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Bodies littered the road outside a Cairo prison and troops with bayonets fixed moved into another facility after thousands of convicts broke out of jails or were abandoned by guards in protest-hit Egypt. Soldiers set up checkpoints along the Nile in the upmarket Maadi district, near the notorious Tora prison, searching cars for escapees, as protests against President Hosni Mubarak raged into a sixth straight day.

Troops took a man from a car, threw him on the ground and tied his hands with a scarf as they did not have handcuffs. Asked why the man was detained, a soldier told an AFP correspondent: "He's just escaped from prison."

At Tora prison, where many Islamist militants have in the past been detained and tortured according to rights groups, an AFP correspondent said that shots could be heard coming from inside while soldiers with bayonets fixed moved in.

The army blocked access to the prison and an armoured personnel carrier fired its heavy machine gun in the air to clear civilians from the area.

Dozens of bodies were seen lying on a road near Abu Zaabal prison in eastern Cairo after rioting there killed at least eight prisoners, a security source told AFP.

Heavy gunfire was heard overnight at the prison with many prisoners escaping during the rioting.

Eight members of the Palestinian Islamist group Hamas also escaped from Abu Zaabal, with at least two of them back in the Gaza Strip via smuggling tunnels on Sunday, a Palestinian official said on condition of anonymity.

A senior official in the Hamas government confirmed all eight were on their way back to Gaza.

Among those who arrived back in Gaza on Sunday was Mohamed al-Shaer, a big name in the cross-border smuggling enterprise, who was arrested in Egypt six months ago after completing the haj pilgrimage in Saudi Arabia.

Shaer entered Gaza through the tunnels, witnesses said.

Several hours later, a second prisoner, Hassan Wishah also made his way through the tunnels to El Bourej camp in central Gaza. He had served three years of a 10-year sentence at the Cairo jail for unspecified security offences.

"All the Palestinian prisoners escaped from Abu Zaabal," Wishah told AFP.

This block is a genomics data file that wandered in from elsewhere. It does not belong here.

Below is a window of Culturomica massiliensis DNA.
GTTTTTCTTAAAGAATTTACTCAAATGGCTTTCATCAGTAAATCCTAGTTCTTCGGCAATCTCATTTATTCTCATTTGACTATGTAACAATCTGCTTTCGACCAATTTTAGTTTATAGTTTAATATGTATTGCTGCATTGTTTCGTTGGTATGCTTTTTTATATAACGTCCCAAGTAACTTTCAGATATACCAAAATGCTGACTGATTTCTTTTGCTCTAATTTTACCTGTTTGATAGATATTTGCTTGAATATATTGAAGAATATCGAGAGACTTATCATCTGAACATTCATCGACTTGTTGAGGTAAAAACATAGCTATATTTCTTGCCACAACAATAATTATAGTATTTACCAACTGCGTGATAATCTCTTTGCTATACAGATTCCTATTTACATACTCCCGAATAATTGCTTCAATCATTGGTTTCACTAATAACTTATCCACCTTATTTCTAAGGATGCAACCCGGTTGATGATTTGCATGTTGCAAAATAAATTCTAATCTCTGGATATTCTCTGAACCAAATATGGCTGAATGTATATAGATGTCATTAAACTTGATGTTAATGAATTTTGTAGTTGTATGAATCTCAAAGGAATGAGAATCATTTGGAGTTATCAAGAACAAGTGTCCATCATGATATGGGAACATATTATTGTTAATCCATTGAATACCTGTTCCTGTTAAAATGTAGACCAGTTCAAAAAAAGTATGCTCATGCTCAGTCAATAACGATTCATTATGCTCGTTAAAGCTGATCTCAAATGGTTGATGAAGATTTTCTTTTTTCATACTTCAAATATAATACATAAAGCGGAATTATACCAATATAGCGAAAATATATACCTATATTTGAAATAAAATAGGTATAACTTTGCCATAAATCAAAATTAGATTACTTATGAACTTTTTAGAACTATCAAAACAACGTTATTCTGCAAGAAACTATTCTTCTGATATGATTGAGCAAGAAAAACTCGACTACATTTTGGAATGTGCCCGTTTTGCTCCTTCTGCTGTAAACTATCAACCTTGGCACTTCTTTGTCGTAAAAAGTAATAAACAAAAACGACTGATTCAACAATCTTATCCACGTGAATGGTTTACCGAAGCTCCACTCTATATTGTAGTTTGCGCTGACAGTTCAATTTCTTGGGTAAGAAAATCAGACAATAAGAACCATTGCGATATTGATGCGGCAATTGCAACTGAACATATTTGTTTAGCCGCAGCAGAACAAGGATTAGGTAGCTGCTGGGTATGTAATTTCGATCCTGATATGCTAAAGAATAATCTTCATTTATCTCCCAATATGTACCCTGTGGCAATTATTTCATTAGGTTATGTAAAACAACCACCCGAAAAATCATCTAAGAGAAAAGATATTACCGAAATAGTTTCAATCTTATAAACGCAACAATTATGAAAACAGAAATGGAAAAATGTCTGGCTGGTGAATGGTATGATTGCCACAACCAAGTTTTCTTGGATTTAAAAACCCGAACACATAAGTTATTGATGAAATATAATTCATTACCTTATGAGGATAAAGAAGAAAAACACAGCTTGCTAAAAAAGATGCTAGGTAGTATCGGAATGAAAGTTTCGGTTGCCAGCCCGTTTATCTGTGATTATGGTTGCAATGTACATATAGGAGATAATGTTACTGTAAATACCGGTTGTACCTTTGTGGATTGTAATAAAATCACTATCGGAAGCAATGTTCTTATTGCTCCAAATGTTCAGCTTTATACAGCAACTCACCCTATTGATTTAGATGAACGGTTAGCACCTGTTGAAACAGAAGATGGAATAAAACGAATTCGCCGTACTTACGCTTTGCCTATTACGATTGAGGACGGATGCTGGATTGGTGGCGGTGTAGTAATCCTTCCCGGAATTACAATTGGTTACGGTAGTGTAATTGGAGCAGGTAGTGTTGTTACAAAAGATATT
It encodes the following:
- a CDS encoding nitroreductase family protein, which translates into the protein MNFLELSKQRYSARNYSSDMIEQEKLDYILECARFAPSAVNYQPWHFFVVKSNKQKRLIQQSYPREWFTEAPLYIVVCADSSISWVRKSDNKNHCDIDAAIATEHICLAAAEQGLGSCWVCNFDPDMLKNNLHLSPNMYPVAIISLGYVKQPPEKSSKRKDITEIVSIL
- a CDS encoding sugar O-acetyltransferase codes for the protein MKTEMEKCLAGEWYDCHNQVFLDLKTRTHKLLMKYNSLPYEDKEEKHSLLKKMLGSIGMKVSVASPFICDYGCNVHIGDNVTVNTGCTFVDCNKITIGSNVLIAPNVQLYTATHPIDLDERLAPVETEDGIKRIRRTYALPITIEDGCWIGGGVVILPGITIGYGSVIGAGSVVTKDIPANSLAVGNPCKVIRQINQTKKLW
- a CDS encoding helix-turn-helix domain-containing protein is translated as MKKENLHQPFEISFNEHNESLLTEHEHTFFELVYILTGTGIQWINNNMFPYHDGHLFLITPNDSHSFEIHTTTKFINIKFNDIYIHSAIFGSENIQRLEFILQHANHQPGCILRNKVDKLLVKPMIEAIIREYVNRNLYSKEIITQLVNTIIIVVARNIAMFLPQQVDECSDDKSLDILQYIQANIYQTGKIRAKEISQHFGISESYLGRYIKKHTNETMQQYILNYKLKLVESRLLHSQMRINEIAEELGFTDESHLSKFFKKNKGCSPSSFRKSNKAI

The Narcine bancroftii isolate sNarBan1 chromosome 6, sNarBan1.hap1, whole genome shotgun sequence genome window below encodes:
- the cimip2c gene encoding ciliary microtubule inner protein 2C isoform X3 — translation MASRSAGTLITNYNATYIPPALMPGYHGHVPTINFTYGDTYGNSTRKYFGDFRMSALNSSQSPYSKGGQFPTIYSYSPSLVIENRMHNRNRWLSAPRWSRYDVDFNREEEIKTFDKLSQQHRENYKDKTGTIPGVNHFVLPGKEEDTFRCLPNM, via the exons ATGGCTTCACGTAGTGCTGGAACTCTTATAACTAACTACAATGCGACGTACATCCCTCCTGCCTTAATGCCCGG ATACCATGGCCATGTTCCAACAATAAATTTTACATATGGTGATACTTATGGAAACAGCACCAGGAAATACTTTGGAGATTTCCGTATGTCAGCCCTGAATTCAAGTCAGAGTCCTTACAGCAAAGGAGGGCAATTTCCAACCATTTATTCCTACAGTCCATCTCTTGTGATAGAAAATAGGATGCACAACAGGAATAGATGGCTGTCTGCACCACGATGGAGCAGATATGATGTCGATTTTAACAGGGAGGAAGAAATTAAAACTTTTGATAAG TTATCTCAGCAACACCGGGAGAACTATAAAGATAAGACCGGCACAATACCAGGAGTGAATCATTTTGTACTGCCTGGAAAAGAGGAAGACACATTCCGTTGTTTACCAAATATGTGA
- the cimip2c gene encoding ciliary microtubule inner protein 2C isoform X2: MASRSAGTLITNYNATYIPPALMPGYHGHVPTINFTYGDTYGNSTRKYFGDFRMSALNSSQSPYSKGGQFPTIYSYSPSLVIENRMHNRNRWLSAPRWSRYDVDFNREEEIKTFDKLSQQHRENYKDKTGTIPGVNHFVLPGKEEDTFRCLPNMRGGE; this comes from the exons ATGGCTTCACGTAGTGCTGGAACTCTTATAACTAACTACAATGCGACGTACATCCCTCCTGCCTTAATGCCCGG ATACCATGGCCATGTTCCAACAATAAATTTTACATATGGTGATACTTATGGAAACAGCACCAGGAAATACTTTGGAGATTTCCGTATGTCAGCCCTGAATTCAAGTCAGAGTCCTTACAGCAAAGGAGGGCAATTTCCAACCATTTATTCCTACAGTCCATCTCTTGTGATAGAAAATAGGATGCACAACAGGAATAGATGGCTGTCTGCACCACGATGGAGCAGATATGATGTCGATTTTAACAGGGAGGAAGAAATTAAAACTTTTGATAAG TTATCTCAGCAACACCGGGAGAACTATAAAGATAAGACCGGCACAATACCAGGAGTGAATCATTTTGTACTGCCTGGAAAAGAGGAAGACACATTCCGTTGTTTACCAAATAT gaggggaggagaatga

The remaining six prisoners were said to have reached the port city of Al Arish and were expected to reach Gaza later on Sunday, official sources said.

And 34 Muslim Brothers, including leaders of the banned Islamist group, left their prison at Wadi Natrun north of Cairo unhindered after guards abandoned their posts, one of their lawyers told AFP.

The Islamists, who are regularly rounded up and detained by Egyptian security forces, had been arrested on Thursday either at their homes or during anti-Mubarak protests.

"Their lives would have been in danger if they'd stayed," lawyer Abdel Moneim Abdel Maqsoud told AFP of the freed Brothers.

A security source told AFP that several thousand inmates had during the night overwhelmed guards at Wadi Natrun and spilled out into nearby towns and villages. Eight people died in the rioting, a security source said.

Brotherhood leader Mohammed Mursi told Al Jazeera television that the Islamists had not escaped.

"We did not escape. It was residents who opened the doors," he said. "We're fine," he said, adding that Brotherhood leaders Essam el-Aryan and Saad el-Katatni were among those freed.

Dozens held at a facility in Fayum, south of Cairo, escaped on Saturday evening in clashes that left one policeman dead.

Prisoners also fled several small prisons in other governorates in Egypt, but exact details were not immediately available.

The breakouts came as nationwide riots demanding the end of the regime gave way to looting, despite the army being ordered to step in to maintain the peace.

Several parts of Egypt were left in a state of near-chaos after police conceded control in the face of the rioters, prompting civilians to organise neighbourhood watch committees to guard public and private property.

A curfew has been imposed in Cairo, Alexandria and Suez and the army began patrolling the streets on Saturday, detaining looters.

Source: Agence France-Presse